By Chuck Lawless I struggled for years to find a Bible reading plan that works for me. A few years ago, though, I developed a plan that now works well for me. I share that strategy not because I think it’s a perfect one (it’s not), but because I hope it helps you think about reading through the Word in 2014. Here are the steps I follow:
- I purchase a new study Bible each year. A good study Bible is not inexpensive, but it can help you understand the Word without requiring other devotional resources. Look for one with good introductions to the books of the Bible and strong study notes that accompany the text. If you don’t have a copy, consider the Holman Christian Standard Study Bible.
- I choose a daily reading plan from an online source. My preference is to follow a plan that includes both Old Testament and New Testament readings each day. My goal is to read the entire Bible each year, but you may choose a different plan. Be sure to read daily, even if your plan does not take you through the whole Bible in a year.
- Each year, I prayerfully choose a set of topics to study throughout the year. This step is the one that has been most important to me, as these topics guide my reading. In the past, some of these topics have been prayer, spiritual warfare, evangelism, and missions. I always remain open to studying other topics as I read through the Bible, but I especially watch for texts that speak to my selected themes for the year.
- I purchase a new set of Bible highlighters for the year (preferably Zebrite highlighters that are less likely to bleed through Bible pages). I then assign one highlighter color to each of the chosen topics, and I note the colors/topics on the inside cover of my Bible. In 2014, my plan is to study the topics of holiness, leadership, and the Holy Spirit. Thus, the inside cover of my 2014 study Bible will show:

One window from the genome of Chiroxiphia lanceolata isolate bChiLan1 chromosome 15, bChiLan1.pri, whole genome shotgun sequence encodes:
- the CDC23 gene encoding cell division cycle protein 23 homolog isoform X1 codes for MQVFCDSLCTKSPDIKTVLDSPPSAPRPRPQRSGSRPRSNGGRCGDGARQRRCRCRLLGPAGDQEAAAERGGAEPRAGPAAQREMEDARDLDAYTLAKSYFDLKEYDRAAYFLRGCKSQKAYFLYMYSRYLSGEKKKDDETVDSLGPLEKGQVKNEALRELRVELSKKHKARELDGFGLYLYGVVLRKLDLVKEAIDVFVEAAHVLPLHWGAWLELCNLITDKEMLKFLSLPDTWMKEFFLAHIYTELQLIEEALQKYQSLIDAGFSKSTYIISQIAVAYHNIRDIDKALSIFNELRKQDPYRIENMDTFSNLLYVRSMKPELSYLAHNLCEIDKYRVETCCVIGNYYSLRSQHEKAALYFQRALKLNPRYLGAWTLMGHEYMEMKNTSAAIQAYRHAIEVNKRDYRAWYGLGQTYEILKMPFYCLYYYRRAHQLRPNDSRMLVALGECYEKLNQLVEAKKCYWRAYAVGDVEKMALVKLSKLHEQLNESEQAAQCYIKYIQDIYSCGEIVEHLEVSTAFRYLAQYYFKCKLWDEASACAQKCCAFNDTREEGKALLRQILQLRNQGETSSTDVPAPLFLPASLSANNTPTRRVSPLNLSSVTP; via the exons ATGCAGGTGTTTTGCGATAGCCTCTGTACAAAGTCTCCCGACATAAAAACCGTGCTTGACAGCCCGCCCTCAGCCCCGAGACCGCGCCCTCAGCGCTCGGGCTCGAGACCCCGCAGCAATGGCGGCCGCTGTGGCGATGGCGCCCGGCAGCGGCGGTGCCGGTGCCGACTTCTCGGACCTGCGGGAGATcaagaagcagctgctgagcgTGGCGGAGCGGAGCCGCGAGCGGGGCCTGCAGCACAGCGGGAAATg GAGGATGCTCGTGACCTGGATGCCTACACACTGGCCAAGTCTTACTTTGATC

- Highlights in green: holiness
- Highlights in pink: leadership
- Highlights in blue: Holy Spirit
- Highlights in yellow: other topics or notes that just grab my attention during my reading (sometimes these topics become my studies in future years)
- As I read each day, I watch for texts or notes related to the above topics. I highlight the text, pause to meditate on it, prayerfully consider how it might apply to my life, and perhaps write a few notes in the margin to help me reinforce the application.
- With each highlighted text, I pray briefly in response to what God teaches me. Prayer ought to be our natural response when the Word of God becomes so real to us.
- At the end of the year, I then have a study Bible with every text related to particular topics highlighted. Whenever I teach on those given topics, I simply pull that Bible off the shelf and use it as a resource. Remember, the notes on the inside cover quickly show me what topics are highlighted in that Bible.
Here is why this approach works for me. First, it’s a plan; that is, I know each day what I will read. If I wait until that day to determine the reading, it’s too easy to get busy and neglect reading. Second, I enter the text excited about what God might show me that day. I don’t always find something related directly to the chosen topics, but I can always find something that teaches me (and would thus be highlighted in yellow). I love reading the Bible with the knowledge that God speaks through His Word. Third, this approach gives me a resource for later use. The highlights allow me to do a quick topical review on a number of themes studied through the years. Fourth, it’s just nice to finish the year knowing I’ve reached the goal of strategically reading the Word. Imagine, for example, a Bible with every text about holiness—from Genesis to Revelation—highlighted in green. I can already imagine how my heart will be challenged in this next year!
What is your plan for reading the Word in 2014? What Bible reading strategies have worked for you?
Does Your Church Need to Go to the Next Level? Is Your Church Sick or Dying?
Enter your name and email address below to find out more about my new video series and receive a FREE eBook: 114 Things You Need to Know About Revitalizing Churches.